Don’t write off European investment banks just yet
The first three months of the year have been tough for many investment banking business lines, but Europe’s banks are putting up a good fight against the might of the US firms.
For the dozen big global investment banks, the first-quarter earnings season is nearly done. At the time of writing, only the French have still to report. So, what have we learned?
Trading was flat, deals were down – but within that summary lies a host of detail. Yes, the five Europeans to have reported still sit at about 25% of the revenue pools for all 10 banks, in both investment banking and markets. And it will come as no surprise that the Europeans contained the worst performers.
But it is perhaps more unexpected that they also contained, on some measures, the best. In the first quarter, only three banks saw year-on-year gains in their aggregate revenues for capital markets, advisory, and sales and trading. All three were European.
The tempting conclusion is that times like these favour firms that have picked their spots – think UBS and Deutsche Bank – so long as the spots match the times. But it’s more complicated than that. Barclays, completing the trio of risers, is still trying to do everything that its US cousins are doing. And its investment banking and markets revenues rose 12%, far better than the 10% to 15% drop on Wall Street.
Deal-making suffered everywhere, most notably in equity capital markets (ECM), where US and European firms saw revenues plummet by as much as 83%. Debt capital markets (DCM) was more resilient, but still typically down 20% to 30%, with leveraged finance hurting more than investment grade. Advisory was one encouraging area, with revenues up almost everywhere, and pipelines that are reportedly strong.
Sales and trading is where the individual stories differed most. Taken in aggregate, revenues were flat at both the US and European houses, but there were notable moves within that broader picture – Goldman Sachs’s 21% gain in fixed income, for example, was partly reflective of the bank’s efforts in financing, while Bank of America’s 16% fall was off the back of a particularly strong prior-year result.
And so, to the Europeans. Credit Suisse was awful everywhere. Advisory revenues that fell only 13% were a highlight of sorts. All told, its capital markets and advisory business dropped nearly 60%, while it also failed to garner any of the pockets of relief seen at other firms in either equities or fixed income sales and trading, with each falling by about 50%.
Clearing out much of its senior management and increasing provisions for legacy litigation are evidence that Credit Suisse has much on its mind. Reshaping its investment bank against that backdrop will not be easy. Deutsche Bank has been able to use its corporate bank as the foundation for a rebuild of its investment bank. UBS made wealth management the anchor. Credit Suisse is still too distracted by constant missteps, hence its desire to move more quickly on putting legacy issues behind it.
One quarter does not make a trend … but so far this year the Europeans have beaten expectations
HSBC looked unspectacular, although aggregate capital markets and advisory revenues that were flat year-on-year actually made it the best on that measure, with a 25% fall at Barclays the next best. But in absolute terms, HSBC’s business these days is tiny in comparison with peers. Even UBS’s revenues were nearly double the $290 million seen at HSBC for the quarter. JPMorgan’s business, the biggest in the quarter, was nearly 10 times bigger.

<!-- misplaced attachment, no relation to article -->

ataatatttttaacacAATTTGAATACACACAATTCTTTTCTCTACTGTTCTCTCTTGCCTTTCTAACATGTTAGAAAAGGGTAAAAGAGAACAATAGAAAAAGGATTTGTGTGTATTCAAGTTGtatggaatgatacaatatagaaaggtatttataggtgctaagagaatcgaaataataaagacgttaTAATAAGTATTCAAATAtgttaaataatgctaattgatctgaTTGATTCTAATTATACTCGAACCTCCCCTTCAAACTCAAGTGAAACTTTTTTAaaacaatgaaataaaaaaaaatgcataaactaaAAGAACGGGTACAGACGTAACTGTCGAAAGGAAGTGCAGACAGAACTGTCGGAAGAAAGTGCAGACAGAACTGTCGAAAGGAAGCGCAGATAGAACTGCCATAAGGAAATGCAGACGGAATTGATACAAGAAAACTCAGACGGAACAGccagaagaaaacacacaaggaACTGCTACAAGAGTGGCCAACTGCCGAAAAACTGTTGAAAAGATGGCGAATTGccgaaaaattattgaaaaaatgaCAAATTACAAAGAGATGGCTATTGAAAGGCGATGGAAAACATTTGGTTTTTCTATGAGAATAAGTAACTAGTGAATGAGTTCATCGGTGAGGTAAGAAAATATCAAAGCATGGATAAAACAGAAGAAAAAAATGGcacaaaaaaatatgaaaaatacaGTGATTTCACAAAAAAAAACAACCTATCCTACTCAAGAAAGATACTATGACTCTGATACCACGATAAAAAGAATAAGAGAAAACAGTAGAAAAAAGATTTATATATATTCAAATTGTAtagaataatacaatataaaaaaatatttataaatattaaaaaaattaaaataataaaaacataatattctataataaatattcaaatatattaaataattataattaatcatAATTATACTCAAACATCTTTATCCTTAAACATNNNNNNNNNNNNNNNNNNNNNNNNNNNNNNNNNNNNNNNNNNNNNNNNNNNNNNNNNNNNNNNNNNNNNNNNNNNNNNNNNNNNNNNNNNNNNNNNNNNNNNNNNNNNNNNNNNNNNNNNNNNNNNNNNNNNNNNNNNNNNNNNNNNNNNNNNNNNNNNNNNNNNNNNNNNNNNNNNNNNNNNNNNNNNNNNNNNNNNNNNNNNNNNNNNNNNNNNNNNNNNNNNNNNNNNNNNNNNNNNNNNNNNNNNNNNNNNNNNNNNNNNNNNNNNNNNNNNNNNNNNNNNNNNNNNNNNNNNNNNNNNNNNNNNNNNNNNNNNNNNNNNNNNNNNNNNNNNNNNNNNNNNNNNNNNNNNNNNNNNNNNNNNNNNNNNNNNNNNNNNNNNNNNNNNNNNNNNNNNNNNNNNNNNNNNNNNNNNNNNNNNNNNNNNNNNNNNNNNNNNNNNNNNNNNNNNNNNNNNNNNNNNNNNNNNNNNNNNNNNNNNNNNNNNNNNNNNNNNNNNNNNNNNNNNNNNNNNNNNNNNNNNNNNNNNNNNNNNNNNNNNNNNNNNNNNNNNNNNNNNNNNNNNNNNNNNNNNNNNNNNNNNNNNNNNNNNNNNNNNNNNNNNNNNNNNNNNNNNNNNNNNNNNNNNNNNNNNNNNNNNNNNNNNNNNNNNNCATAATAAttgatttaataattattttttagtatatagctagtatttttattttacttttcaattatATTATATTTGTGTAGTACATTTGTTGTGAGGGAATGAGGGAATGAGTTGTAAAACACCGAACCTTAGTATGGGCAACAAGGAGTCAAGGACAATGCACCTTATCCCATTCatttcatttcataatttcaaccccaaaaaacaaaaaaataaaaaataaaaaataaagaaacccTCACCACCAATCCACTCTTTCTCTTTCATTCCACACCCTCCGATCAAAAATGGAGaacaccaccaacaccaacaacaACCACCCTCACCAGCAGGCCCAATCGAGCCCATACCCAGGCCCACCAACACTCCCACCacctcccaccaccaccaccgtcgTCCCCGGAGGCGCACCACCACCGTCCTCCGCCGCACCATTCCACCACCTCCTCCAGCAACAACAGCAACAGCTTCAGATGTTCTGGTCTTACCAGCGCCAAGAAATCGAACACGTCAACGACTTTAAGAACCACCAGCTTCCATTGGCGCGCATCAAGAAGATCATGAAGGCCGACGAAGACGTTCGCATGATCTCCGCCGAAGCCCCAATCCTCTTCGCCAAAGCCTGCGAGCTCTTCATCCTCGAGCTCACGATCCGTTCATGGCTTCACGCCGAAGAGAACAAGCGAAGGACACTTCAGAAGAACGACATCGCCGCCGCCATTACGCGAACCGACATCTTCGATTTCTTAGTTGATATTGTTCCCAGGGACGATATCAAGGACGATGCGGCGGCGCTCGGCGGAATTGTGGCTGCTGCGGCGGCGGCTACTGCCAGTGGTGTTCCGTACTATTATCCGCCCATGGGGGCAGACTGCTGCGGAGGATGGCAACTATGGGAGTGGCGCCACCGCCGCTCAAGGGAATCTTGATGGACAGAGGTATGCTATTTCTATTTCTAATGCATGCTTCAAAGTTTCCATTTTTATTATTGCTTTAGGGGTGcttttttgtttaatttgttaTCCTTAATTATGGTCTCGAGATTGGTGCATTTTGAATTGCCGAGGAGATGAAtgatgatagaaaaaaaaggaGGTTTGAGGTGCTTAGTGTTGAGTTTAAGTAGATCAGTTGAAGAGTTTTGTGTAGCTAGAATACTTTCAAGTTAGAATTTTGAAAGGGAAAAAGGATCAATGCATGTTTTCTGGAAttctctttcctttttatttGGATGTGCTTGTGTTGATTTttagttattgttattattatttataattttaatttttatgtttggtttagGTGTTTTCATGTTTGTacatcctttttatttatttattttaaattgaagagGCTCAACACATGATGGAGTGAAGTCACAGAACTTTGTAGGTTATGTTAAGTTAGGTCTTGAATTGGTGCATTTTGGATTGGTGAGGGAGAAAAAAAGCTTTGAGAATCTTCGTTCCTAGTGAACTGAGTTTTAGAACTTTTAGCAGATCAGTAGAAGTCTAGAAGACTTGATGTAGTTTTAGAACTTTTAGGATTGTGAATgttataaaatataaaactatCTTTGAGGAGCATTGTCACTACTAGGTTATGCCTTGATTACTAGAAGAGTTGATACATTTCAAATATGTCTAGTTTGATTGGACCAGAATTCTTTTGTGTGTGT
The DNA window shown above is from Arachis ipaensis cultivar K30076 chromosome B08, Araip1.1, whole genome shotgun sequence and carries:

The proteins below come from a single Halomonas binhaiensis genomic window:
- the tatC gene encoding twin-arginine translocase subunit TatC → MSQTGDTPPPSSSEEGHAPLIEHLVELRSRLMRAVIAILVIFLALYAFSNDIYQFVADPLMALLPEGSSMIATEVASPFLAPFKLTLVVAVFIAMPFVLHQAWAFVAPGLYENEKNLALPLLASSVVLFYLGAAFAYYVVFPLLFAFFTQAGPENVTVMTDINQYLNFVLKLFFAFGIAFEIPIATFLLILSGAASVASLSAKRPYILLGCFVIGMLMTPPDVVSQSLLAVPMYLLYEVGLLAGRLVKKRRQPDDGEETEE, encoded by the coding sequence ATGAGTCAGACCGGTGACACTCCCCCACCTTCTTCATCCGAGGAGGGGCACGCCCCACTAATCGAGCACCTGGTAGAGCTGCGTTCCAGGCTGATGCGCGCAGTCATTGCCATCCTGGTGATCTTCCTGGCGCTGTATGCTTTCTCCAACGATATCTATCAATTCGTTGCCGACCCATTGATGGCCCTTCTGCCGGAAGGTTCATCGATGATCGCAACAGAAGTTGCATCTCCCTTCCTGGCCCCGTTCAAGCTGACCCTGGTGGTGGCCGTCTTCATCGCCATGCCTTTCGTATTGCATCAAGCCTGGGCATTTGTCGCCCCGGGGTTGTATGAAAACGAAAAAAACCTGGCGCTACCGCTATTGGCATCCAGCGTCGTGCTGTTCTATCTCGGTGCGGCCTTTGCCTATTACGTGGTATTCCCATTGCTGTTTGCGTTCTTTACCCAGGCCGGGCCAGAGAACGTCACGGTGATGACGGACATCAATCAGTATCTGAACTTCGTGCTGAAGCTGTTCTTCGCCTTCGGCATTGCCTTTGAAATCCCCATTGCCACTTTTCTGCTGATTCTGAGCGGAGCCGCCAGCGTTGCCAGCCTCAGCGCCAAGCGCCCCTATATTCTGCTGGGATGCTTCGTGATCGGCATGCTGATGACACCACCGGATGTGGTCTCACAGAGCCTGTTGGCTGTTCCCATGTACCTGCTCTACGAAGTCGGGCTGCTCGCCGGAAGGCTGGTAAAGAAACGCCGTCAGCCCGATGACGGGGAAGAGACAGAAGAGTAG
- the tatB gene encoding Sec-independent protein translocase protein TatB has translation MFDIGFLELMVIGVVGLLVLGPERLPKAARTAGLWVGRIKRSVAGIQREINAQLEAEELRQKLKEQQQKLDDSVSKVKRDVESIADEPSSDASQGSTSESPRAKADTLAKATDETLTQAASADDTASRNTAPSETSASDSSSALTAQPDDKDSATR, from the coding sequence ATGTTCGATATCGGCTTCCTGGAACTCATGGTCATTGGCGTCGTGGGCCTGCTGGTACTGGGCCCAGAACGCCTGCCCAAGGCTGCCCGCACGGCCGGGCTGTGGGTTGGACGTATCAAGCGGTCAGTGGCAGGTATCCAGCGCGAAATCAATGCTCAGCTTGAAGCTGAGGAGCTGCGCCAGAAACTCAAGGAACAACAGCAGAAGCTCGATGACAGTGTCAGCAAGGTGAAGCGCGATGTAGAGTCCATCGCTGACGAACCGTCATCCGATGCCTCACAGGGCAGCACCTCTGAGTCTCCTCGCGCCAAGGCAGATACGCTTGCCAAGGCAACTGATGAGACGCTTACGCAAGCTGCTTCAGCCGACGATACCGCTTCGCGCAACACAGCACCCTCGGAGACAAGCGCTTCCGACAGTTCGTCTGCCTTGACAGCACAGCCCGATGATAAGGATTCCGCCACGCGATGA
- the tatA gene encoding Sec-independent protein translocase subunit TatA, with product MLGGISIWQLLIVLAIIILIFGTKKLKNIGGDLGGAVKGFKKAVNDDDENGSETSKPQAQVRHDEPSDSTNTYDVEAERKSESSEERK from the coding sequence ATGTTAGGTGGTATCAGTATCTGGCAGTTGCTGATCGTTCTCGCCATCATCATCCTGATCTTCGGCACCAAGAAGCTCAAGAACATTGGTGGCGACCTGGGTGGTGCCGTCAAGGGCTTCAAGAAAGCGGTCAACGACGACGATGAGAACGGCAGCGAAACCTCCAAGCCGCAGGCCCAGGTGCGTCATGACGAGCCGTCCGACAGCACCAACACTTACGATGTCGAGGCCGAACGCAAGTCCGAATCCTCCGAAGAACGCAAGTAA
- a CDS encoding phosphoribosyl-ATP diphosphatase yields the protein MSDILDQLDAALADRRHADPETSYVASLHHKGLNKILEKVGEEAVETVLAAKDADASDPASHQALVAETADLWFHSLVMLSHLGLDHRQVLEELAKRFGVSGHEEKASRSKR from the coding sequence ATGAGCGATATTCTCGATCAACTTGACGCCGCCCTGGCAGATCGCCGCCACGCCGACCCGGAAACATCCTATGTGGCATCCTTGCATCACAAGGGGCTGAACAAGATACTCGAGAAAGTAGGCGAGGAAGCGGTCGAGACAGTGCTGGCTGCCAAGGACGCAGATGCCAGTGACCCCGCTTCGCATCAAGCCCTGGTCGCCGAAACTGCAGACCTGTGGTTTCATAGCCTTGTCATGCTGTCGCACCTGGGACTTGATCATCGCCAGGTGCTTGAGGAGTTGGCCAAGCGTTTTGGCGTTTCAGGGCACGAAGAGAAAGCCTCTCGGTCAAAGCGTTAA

And UBS looked bright overall, particularly with an 85% revenue gain in its equities business. But as always, it’s worth delving into the exceptionals. The year-on-year comparison there was flattered by a first-quarter 2021 number that included a $774 million loss related to Archegos. Strip that out and the equities business rose by a somewhat less eye-catching 1%, and its aggregate investment bank revenues fell by 4% – not bad considering US peers, but a different picture to the reported 28% gain.
Barclays was notably resilient in DCM, where revenues fell just 8%, making it the best of the bunch, including the US houses. And it outshone all comers – European and US – in fixed income sales and trading. The bank acknowledged that its business mix favoured it, but a particularly strong ability to capture opportunities from emerging-market volatility was one of the keys to success.
But while unable to boast anything wildly flashy, the standout was arguably Deutsche, showing a performance that ought to be recognised for what it is, a welcome dose of steady-as-she-goes. The bank expects 2022 to be the year when it sees the fruits of the restructuring of its investment bank that it began back in 2019, and it augurs well so far.
Fixed income sales and trading – the markets business that it kept when it jettisoned equities – was up 15% and had its best quarter since 2015, despite not having commodities. Macro did impressively to overcome the obvious headwinds in credit, a business that is a hefty part of Deutsche’s franchise. Advisory rebounded well.
One quarter does not make a trend, and European banks will not threaten the continued scale dominance of their US competitors. But so far this year the Europeans have beaten expectations. Trading volatile markets has been a big factor in that. If they normalize – and if deal-making normalizes with them – it will be harder to stand out against the heft of the US banks.